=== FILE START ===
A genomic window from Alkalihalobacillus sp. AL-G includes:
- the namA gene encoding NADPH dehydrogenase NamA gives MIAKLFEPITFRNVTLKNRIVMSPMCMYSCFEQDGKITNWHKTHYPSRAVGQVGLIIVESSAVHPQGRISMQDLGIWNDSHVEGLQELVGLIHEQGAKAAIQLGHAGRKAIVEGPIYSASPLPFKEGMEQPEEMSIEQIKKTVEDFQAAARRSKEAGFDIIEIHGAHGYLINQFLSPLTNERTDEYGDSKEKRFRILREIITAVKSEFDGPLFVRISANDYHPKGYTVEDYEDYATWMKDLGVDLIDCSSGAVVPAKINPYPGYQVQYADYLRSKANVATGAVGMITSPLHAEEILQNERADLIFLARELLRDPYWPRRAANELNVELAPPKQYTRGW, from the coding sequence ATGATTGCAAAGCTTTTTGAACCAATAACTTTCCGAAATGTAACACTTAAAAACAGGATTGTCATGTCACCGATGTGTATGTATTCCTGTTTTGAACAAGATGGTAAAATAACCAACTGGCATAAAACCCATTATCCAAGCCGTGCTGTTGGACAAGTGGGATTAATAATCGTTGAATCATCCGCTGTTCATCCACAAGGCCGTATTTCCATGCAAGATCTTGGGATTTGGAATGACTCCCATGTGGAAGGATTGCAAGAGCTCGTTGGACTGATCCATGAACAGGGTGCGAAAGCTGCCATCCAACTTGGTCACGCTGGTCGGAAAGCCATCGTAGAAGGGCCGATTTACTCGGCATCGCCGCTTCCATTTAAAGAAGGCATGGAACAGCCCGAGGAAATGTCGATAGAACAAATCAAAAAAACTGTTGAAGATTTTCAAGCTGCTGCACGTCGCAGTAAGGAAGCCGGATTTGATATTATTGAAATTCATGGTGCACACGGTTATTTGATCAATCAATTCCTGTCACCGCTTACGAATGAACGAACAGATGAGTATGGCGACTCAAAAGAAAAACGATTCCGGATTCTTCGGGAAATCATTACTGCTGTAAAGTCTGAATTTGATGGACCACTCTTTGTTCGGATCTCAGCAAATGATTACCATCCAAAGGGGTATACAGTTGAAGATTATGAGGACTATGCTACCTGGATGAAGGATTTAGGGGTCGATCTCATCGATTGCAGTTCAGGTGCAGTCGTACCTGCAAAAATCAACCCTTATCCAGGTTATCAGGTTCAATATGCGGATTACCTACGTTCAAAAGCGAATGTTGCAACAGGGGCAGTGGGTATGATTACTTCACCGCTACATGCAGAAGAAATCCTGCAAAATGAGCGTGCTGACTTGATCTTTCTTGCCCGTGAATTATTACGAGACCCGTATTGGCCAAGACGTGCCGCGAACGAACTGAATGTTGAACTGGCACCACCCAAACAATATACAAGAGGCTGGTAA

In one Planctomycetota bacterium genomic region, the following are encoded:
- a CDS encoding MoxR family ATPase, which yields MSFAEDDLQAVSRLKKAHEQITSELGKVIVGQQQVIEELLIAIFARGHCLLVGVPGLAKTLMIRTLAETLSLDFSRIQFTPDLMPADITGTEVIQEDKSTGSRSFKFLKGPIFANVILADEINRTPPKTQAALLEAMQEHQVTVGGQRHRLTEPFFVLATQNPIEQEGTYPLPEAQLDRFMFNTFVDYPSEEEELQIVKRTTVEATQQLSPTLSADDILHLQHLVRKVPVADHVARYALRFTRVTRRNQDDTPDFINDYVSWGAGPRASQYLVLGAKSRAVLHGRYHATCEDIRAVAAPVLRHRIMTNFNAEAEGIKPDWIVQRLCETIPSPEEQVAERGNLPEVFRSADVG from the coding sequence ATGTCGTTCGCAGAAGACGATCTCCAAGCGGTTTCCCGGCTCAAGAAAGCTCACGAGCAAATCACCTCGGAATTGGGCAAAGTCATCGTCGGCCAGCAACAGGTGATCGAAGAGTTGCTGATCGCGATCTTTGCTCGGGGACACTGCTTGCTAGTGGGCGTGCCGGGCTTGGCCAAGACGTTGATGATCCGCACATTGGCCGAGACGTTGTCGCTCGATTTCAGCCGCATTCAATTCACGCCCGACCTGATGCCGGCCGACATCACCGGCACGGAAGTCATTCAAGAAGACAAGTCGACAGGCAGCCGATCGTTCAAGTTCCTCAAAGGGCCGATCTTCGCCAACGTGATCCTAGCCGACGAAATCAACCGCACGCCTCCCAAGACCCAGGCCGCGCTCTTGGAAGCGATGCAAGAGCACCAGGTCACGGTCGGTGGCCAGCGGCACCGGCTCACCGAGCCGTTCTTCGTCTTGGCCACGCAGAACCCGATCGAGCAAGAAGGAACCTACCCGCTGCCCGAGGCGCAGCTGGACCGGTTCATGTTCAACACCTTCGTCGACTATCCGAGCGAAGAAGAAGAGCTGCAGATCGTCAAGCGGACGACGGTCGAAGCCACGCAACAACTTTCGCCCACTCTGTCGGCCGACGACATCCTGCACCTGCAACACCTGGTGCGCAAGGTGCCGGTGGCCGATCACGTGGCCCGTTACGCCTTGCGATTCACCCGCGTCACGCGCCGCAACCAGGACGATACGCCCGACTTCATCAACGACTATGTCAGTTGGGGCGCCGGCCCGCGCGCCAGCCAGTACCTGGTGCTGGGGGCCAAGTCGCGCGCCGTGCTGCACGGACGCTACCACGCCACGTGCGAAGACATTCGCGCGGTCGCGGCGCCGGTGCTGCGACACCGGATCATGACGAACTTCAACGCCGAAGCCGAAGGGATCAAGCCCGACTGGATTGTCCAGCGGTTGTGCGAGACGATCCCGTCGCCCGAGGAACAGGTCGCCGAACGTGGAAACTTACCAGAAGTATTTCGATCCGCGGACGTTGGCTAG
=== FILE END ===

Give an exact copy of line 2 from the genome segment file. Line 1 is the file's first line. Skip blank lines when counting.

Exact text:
- the namA gene encoding NADPH dehydrogenase NamA gives MIAKLFEPITFRNVTLKNRIVMSPMCMYSCFEQDGKITNWHKTHYPSRAVGQVGLIIVESSAVHPQGRISMQDLGIWNDSHVEGLQELVGLIHEQGAKAAIQLGHAGRKAIVEGPIYSASPLPFKEGMEQPEEMSIEQIKKTVEDFQAAARRSKEAGFDIIEIHGAHGYLINQFLSPLTNERTDEYGDSKEKRFRILREIITAVKSEFDGPLFVRISANDYHPKGYTVEDYEDYATWMKDLGVDLIDCSSGAVVPAKINPYPGYQVQYADYLRSKANVATGAVGMITSPLHAEEILQNERADLIFLARELLRDPYWPRRAANELNVELAPPKQYTRGW, from the coding sequence ATGATTGCAAAGCTTTTTGAACCAATAACTTTCCGAAATGTAACACTTAAAAACAGGATTGTCATGTCACCGATGTGTATGTATTCCTGTTTTGAACAAGATGGTAAAATAACCAACTGGCATAAAACCCATTATCCAAGCCGTGCTGTTGGACAAGTGGGATTAATAATCGTTGAATCATCCGCTGTTCATCCACAAGGCCGTATTTCCATGCAAGATCTTGGGATTTGGAATGACTCCCATGTGGAAGGATTGCAAGAGCTCGTTGGACTGATCCATGAACAGGGTGCGAAAGCTGCCATCCAACTTGGTCACGCTGGTCGGAAAGCCATCGTAGAAGGGCCGATTTACTCGGCATCGCCGCTTCCATTTAAAGAAGGCATGGAACAGCCCGAGGAAATGTCGATAGAACAAATCAAAAAAACTGTTGAAGATTTTCAAGCTGCTGCACGTCGCAGTAAGGAAGCCGGATTTGATATTATTGAAATTCATGGTGCACACGGTTATTTGATCAATCAATTCCTGTCACCGCTTACGAATGAACGAACAGATGAGTATGGCGACTCAAAAGAAAAACGATTCCGGATTCTTCGGGAAATCATTACTGCTGTAAAGTCTGAATTTGATGGACCACTCTTTGTTCGGATCTCAGCAAATGATTACCATCCAAAGGGGTATACAGTTGAAGATTATGAGGACTATGCTACCTGGATGAAGGATTTAGGGGTCGATCTCATCGATTGCAGTTCAGGTGCAGTCGTACCTGCAAAAATCAACCCTTATCCAGGTTATCAGGTTCAATATGCGGATTACCTACGTTCAAAAGCGAATGTTGCAACAGGGGCAGTGGGTATGATTACTTCACCGCTACATGCAGAAGAAATCCTGCAAAATGAGCGTGCTGACTTGATCTTTCTTGCCCGTGAATTATTACGAGACCCGTATTGGCCAAGACGTGCCGCGAACGAACTGAATGTTGAACTGGCACCACCCAAACAATATACAAGAGGCTGGTAA